Monday, October 24, 2005
Mixed-bag of reading
This is the stack of books I have sitting next to my bed. I’d like to read these by the end of the year. But that won’t happen. Oh well, literarilly speaking, I have much to look forward to.
Fast Talk on a Slow Track by Rita Williams-Garcia. I started reading this book this past spring, and just couldn't get into it for some reason. I tried picking it up several times, but it just didn't hold my interest. I didn't understand why this Ivy League bound college kid insisted upon selling candy door-to-door and hanging out with characters like Shawanda, Carmellow and Bad. I don't know, I think the problem might just be me. I'm grown, and I enjoy reading about grown people. But I want to write for young adults, so I'm trying to study the genre. After seeing the author's name mentioned over at Cynsations, I’m going to give this book another try.
When Kambia Elaine Flew in from Neptune by Lori Aurelia Williams. I am currently reading this book and am thoroughly enjoying it. I am fascinated by the creative imagination of Kambia Elaine, and I love Lori’s way with words. After reading Rats Saw God, which I did like, but couldn't identify with (culturally, I think), I felt right at home with Kambia Elaine. The first sentence in the book read: "Momma and Tia got into a fight this morning." Yep, I knew this was gonna be my kinda book.
Rite of Passage by Richard Wright. I love anything written by this author. I actually read this book many years ago, but that was before I had an interest in writing. I am slow reader. But I read this book in just a few sittings. Not because it's dumbed down, it's not. But because the characters are interesting, the plot grabbed me and wouldn't let go. The main character is a run-away black kid who ends up living in a nightmare on the streets of New York city circa 1940s. This wasn't Wright's best work, but you really can't go wrong with Richard Wright.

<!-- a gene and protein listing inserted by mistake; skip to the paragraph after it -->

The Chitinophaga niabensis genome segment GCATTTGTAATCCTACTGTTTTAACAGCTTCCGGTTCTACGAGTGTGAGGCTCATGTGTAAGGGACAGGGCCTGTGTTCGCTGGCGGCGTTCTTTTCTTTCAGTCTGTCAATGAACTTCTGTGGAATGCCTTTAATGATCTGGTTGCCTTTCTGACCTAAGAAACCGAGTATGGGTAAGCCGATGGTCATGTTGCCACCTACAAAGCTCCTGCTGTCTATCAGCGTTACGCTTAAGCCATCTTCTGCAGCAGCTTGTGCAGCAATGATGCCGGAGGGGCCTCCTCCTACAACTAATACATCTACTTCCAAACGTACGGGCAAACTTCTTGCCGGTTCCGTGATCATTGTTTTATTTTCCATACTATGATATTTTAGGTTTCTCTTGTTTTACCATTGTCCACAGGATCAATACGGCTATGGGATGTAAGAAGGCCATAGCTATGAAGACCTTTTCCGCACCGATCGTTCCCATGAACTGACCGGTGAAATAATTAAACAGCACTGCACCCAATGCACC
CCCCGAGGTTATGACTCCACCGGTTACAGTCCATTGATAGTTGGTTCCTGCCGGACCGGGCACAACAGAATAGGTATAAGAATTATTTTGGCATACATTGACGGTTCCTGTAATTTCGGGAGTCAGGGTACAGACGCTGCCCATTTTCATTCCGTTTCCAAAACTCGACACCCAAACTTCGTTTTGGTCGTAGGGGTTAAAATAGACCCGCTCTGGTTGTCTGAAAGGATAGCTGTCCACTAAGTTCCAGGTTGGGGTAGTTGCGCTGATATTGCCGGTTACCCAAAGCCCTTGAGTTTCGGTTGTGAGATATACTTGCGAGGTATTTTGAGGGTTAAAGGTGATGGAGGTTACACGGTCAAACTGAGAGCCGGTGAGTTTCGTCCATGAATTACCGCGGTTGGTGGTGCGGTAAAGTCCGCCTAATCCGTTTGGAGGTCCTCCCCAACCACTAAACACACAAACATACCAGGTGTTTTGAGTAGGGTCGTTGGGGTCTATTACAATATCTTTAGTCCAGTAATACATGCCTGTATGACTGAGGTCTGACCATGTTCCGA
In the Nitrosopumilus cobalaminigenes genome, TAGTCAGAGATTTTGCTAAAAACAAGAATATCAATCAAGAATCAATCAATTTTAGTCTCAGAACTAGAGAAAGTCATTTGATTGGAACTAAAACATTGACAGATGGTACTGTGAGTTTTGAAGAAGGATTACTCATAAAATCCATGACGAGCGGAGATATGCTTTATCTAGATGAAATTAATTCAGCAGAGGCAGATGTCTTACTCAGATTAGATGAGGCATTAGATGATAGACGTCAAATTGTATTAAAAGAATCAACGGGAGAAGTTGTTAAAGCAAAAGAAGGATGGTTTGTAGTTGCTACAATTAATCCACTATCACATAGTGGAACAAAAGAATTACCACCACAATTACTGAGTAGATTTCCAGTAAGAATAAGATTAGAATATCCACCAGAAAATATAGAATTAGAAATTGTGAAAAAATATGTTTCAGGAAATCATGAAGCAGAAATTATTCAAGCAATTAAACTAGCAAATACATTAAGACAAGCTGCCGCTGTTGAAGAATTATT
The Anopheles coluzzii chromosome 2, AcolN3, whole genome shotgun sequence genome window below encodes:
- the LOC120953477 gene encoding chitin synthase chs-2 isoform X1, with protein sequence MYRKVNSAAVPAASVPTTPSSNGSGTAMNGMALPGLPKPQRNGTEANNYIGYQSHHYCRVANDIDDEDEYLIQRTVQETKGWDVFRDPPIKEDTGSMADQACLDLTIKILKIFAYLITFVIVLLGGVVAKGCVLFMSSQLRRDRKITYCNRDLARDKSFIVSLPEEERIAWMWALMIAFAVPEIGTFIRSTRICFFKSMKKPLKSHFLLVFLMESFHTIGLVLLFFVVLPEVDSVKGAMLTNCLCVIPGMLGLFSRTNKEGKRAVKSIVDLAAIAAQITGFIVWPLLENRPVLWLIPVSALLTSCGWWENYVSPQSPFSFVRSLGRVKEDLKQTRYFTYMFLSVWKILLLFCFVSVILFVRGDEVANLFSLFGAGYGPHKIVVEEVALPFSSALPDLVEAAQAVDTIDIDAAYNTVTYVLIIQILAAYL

Rats Saw God by Rob Thomas. I don't know why this book is in my stack of books to read. I read it already. I mostly liked it. I plan to read more by Rob Thomas.
Red Polka Dot in a World Full of Plaid by Varian Johnson. This is a signed copy mailed to me by the author! I am looking forward to studying this authors work and learning from him. The book has an interesting twist which I couldn’t wait to find out, so I cheated, digging through it until I found what I was looking for. Now I'm looking forward to reading the book in its entirety.
Bud, Not Buddy by Christopher Paul Curtis. This author is going to be here later this month at the Texas Book Festival and I'm still trying to figure out how I can corner him and pick his brain about writing for African American teens. Not that his books are written for African Americans only, but...well, you know what I'm trying to say.
Reallionaire by Farrah Gray. I love rags to riches stories especially when the subject of the story looks like me. Farrah Gray was born in the ghettos of Chicago, but was a self-made millionaire by the age of 14. He did it not from playing basketball or singing rap music, but from his business endeavors, a positive attitude and his pursuit of education.
Tofu and T. Rex by Greg Leitich Smith. My copy of this book is signed by the author who, not only is a nice guy and an extremely smart lawyer, but can cook one helluva multi-course dinner and serve it up finer than any swank downtown Austin restaurant.
"So I'm talkin' to this guy..." by Rob Borsellino. I don't know much about this book. My mom purchased it for me because I used to work with the author at the Des Moines Register. Rob, who writes a column for the paper, has a very street-smart style of humor and his writing has a conversational quality that I've always enjoyed reading. The book reads almost like a blog, with short dated vignettes written in his smart-alec voice.